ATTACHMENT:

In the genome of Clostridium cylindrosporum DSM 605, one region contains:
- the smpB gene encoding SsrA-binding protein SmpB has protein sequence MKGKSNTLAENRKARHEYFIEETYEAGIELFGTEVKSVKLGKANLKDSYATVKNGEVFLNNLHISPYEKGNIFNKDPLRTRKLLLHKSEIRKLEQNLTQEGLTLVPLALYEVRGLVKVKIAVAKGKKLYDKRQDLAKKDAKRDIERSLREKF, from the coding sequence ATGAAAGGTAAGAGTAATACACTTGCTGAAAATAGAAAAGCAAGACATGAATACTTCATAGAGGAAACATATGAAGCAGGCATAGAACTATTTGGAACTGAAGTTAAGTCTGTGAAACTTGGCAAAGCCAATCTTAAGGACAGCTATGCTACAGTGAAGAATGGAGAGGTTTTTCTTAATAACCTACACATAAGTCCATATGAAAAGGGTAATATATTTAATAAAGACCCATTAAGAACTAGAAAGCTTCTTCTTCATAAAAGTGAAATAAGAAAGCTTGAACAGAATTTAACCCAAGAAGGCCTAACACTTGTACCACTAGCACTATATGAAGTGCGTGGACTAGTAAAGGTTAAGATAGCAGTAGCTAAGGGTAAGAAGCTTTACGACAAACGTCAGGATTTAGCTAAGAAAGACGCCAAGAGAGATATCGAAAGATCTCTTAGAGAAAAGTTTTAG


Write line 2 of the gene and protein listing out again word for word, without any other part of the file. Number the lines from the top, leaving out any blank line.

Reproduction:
- the smpB gene encoding SsrA-binding protein SmpB has protein sequence MKGKSNTLAENRKARHEYFIEETYEAGIELFGTEVKSVKLGKANLKDSYATVKNGEVFLNNLHISPYEKGNIFNKDPLRTRKLLLHKSEIRKLEQNLTQEGLTLVPLALYEVRGLVKVKIAVAKGKKLYDKRQDLAKKDAKRDIERSLREKF, from the coding sequence ATGAAAGGTAAGAGTAATACACTTGCTGAAAATAGAAAAGCAAGACATGAATACTTCATAGAGGAAACATATGAAGCAGGCATAGAACTATTTGGAACTGAAGTTAAGTCTGTGAAACTTGGCAAAGCCAATCTTAAGGACAGCTATGCTACAGTGAAGAATGGAGAGGTTTTTCTTAATAACCTACACATAAGTCCATATGAAAAGGGTAATATATTTAATAAAGACCCATTAAGAACTAGAAAGCTTCTTCTTCATAAAAGTGAAATAAGAAAGCTTGAACAGAATTTAACCCAAGAAGGCCTAACACTTGTACCACTAGCACTATATGAAGTGCGTGGACTAGTAAAGGTTAAGATAGCAGTAGCTAAGGGTAAGAAGCTTTACGACAAACGTCAGGATTTAGCTAAGAAAGACGCCAAGAGAGATATCGAAAGATCTCTTAGAGAAAAGTTTTAG